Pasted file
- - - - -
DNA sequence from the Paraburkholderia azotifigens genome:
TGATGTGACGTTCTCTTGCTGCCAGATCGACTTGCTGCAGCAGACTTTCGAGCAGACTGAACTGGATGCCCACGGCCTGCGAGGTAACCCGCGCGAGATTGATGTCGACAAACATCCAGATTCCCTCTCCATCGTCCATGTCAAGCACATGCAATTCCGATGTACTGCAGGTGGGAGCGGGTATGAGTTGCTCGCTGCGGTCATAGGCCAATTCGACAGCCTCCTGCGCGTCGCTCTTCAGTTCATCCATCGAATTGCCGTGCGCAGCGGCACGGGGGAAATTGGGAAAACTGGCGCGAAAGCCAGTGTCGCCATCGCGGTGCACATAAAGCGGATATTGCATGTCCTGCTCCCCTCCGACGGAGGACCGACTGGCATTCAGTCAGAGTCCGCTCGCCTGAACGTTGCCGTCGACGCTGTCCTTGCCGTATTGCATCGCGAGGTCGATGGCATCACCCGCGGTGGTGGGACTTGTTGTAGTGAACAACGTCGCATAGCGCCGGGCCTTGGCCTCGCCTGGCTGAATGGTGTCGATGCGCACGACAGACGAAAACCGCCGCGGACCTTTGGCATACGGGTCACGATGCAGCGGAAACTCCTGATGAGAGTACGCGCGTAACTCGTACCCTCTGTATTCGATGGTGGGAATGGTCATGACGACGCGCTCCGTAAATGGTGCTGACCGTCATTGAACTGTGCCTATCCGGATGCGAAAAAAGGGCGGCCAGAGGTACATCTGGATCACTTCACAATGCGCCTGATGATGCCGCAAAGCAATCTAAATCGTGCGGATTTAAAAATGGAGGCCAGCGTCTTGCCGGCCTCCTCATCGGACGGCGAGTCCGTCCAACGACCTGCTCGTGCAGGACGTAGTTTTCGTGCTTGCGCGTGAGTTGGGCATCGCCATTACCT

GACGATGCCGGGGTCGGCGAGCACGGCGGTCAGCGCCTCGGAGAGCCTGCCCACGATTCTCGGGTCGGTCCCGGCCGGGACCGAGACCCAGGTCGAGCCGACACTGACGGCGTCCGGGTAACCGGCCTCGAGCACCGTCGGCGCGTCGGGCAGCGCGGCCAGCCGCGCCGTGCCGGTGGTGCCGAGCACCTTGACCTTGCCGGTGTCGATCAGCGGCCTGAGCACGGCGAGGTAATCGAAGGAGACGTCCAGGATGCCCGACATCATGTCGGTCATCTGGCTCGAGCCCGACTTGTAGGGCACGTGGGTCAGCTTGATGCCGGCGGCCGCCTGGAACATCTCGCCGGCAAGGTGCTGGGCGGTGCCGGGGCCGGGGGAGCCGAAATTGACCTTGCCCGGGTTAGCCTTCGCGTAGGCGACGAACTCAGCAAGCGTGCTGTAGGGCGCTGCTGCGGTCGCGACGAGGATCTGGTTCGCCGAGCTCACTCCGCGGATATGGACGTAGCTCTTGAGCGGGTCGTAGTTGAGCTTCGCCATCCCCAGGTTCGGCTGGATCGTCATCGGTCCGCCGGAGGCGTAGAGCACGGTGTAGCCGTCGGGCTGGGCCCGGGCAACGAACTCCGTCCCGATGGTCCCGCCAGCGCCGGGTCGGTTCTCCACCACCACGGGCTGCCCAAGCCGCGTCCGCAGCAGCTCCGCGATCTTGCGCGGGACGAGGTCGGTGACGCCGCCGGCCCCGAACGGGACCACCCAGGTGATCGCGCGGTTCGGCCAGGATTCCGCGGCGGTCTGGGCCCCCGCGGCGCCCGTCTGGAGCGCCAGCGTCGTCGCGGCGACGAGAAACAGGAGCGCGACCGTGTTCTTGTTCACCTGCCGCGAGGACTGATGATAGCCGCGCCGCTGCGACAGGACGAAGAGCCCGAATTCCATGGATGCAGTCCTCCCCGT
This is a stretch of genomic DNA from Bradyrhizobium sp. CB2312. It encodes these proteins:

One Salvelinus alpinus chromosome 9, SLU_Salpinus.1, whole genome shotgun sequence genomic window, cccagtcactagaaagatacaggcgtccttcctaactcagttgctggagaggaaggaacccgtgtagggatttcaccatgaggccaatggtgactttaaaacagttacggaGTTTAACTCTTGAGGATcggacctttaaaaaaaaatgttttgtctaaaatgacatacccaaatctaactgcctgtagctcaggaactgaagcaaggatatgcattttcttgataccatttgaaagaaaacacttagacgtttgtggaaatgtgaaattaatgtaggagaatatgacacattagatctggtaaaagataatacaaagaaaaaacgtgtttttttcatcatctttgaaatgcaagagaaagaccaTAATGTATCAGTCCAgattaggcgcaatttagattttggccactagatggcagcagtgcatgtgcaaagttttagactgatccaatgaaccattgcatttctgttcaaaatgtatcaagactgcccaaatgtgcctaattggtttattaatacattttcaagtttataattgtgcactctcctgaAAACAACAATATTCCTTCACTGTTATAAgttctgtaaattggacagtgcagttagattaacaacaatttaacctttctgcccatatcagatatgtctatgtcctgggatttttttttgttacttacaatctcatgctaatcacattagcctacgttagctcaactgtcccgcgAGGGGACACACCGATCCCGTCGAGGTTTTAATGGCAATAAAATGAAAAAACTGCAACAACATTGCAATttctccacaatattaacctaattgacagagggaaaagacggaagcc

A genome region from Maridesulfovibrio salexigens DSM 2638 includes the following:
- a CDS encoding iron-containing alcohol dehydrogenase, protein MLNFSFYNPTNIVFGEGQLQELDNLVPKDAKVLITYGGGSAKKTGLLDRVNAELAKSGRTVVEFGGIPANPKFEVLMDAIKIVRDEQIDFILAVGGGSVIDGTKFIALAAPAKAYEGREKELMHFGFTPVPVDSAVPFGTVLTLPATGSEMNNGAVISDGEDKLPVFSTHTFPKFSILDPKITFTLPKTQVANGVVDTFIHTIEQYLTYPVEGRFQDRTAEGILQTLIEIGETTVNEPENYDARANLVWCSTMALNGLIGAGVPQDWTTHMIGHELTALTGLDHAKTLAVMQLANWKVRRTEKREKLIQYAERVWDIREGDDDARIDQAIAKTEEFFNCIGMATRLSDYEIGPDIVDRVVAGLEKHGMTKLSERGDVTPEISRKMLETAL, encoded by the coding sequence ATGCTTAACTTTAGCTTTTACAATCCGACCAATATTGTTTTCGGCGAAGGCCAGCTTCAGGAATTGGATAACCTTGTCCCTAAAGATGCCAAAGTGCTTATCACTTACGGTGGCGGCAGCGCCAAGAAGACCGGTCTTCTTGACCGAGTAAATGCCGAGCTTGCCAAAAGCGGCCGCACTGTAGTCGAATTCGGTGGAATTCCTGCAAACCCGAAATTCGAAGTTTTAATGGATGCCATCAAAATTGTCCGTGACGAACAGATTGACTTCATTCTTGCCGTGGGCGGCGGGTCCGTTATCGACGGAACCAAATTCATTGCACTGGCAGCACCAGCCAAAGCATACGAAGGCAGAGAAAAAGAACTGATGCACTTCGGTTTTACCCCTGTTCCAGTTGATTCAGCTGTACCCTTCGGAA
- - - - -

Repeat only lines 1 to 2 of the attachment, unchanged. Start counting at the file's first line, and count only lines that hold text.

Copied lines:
DNA sequence from the Paraburkholderia azotifigens genome:
TGATGTGACGTTCTCTTGCTGCCAGATCGACTTGCTGCAGCAGACTTTCGAGCAGACTGAACTGGATGCCCACGGCCTGCGAGGTAACCCGCGCGAGATTGATGTCGACAAACATCCAGATTCCCTCTCCATCGTCCATGTCAAGCACATGCAATTCCGATGTACTGCAGGTGGGAGCGGGTATGAGTTGCTCGCTGCGGTCATAGGCCAATTCGACAGCCTCCTGCGCGTCGCTCTTCAGTTCATCCATCGAATTGCCGTGCGCAGCGGCACGGGGGAAATTGGGAAAACTGGCGCGAAAGCCAGTGTCGCCATCGCGGTGCACATAAAGCGGATATTGCATGTCCTGCTCCCCTCCGACGGAGGACCGACTGGCATTCAGTCAGAGTCCGCTCGCCTGAACGTTGCCGTCGACGCTGTCCTTGCCGTATTGCATCGCGAGGTCGATGGCATCACCCGCGGTGGTGGGACTTGTTGTAGTGAACAACGTCGCATAGCGCCGGGCCTTGGCCTCGCCTGGCTGAATGGTGTCGATGCGCACGACAGACGAAAACCGCCGCGGACCTTTGGCATACGGGTCACGATGCAGCGGAAACTCCTGATGAGAGTACGCGCGTAACTCGTACCCTCTGTATTCGATGGTGGGAATGGTCATGACGACGCGCTCCGTAAATGGTGCTGACCGTCATTGAACTGTGCCTATCCGGATGCGAAAAAAGGGCGGCCAGAGGTACATCTGGATCACTTCACAATGCGCCTGATGATGCCGCAAAGCAATCTAAATCGTGCGGATTTAAAAATGGAGGCCAGCGTCTTGCCGGCCTCCTCATCGGACGGCGAGTCCGTCCAACGACCTGCTCGTGCAGGACGTAGTTTTCGTGCTTGCGCGTGAGTTGGGCATCGCCATTACCT